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In Pictures | Kurnool's Sanghameswara temple resurfaces as water recedes
The Sanghameswara temple at the confluence of seven rivers in Kurnool district is becoming visible as the water in the Krishna river and Srisailam dam recedes. - By arrangement
The Sanghameswara temple at the confluence of seven rivers in Kurnool district is becoming visible as the water in the Krishna river and Srisailam dam recedes. - By arrangement
The temple remains under water for about 222 days every year when the Krishna river is in full flow. Devotees can enter the temple and offer prayers to the Shivalinga only for about four months in a year. - By arrangement
The temple remains under water for about 222 days every year when the Krishna river is in full flow. Devotees can enter the temple and offer prayers to the Shivalinga only for about four months in a year. - By arrangement
Temple priest Telakapalli Raghunatha Sarma said that water needs to recede by another eight feet before people can enter the temple. "I am hopeful we can enter the temple in the 10 days. The sludge will have to be cleaned up," he  said.  - By arrangement
Temple priest Telakapalli Raghunatha Sarma said that water needs to recede by another eight feet before people can enter the temple. "I am hopeful we can enter the temple in the 10 days. The sludge will have to be cleaned up," he said. - By arrangement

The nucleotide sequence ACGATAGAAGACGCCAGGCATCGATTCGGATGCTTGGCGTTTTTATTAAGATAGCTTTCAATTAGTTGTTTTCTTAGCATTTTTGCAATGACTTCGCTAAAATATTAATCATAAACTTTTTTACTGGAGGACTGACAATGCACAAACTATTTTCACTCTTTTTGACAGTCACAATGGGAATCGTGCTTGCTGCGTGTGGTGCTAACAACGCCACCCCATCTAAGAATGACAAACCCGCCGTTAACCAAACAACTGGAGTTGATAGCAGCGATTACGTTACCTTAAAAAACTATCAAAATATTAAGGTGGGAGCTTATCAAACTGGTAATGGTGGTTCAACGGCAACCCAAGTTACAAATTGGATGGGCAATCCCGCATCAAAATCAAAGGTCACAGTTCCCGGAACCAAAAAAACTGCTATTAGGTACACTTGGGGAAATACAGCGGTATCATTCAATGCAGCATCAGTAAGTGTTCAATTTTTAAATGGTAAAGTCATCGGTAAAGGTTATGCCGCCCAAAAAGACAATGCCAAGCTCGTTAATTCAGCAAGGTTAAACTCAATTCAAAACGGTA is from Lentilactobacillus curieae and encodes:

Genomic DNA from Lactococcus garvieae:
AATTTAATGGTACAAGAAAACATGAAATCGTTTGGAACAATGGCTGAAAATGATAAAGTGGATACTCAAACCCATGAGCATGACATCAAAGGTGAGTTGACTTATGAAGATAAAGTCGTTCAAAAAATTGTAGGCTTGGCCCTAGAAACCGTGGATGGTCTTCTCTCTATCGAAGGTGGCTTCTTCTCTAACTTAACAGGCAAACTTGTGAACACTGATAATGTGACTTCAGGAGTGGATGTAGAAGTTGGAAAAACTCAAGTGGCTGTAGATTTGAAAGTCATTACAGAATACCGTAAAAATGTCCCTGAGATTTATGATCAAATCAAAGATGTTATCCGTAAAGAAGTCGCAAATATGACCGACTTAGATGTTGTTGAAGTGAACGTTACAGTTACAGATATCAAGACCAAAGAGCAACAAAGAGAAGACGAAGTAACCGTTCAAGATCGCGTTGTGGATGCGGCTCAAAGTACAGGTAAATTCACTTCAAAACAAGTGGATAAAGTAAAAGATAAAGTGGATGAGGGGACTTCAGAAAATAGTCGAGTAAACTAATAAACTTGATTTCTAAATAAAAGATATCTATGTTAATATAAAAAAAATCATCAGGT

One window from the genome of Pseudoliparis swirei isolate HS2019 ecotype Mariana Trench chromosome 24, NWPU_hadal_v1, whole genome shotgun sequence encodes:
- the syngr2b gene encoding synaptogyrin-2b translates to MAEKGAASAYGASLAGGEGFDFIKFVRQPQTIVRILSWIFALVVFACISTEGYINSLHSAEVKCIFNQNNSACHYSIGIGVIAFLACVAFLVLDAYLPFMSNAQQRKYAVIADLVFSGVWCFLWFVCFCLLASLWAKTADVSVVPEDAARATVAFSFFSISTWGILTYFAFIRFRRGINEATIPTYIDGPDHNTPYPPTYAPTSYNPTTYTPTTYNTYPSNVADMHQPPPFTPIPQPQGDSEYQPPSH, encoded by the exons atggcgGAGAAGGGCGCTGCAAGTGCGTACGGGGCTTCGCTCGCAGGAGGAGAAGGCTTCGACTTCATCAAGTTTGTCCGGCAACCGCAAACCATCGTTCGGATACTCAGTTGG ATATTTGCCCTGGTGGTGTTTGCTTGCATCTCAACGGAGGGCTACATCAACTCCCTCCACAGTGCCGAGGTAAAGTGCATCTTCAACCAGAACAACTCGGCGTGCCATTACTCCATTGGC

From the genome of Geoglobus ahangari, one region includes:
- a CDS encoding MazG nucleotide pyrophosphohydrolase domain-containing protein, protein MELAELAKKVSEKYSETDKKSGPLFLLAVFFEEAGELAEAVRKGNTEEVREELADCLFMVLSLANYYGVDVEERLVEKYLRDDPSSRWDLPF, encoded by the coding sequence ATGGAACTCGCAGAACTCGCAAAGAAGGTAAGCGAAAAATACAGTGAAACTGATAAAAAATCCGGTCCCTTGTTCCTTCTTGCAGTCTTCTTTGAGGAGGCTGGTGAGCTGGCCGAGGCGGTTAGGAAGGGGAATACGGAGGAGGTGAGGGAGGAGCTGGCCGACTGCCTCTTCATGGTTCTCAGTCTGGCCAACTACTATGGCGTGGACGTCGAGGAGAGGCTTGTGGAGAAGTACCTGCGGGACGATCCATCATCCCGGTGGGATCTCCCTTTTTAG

Right now, only the gopuram of the temple is visible. - By arrangement
Right now, only the gopuram of the temple is visible. - By arrangement
The temple began getting submerged after the construction of the Srisailam dam in 1980. It was not relocated like many other temples in the area. It remained hidden under water for more than 20 years and resurfaced in 2003.  - By arrangement
The temple began getting submerged after the construction of the Srisailam dam in 1980. It was not relocated like many other temples in the area. It remained hidden under water for more than 20 years and resurfaced in 2003. - By arrangement
The temple priest said that the Linga, made of neem wood, was installed by the Pandavas after they visited the Srisailam Mallikarjuna temple.  - By arrangement
The temple priest said that the Linga, made of neem wood, was installed by the Pandavas after they visited the Srisailam Mallikarjuna temple. - By arrangement
The Shivalinga is said to have been brought from Kashi and consecrated at the confluence of the Krishna and Tungabhadra and other five tributaries. The idol was named Sangameshwaram after the Sangama or confluence of rivers. - By arrangement
The Shivalinga is said to have been brought from Kashi and consecrated at the confluence of the Krishna and Tungabhadra and other five tributaries. The idol was named Sangameshwaram after the Sangama or confluence of rivers. - By arrangement
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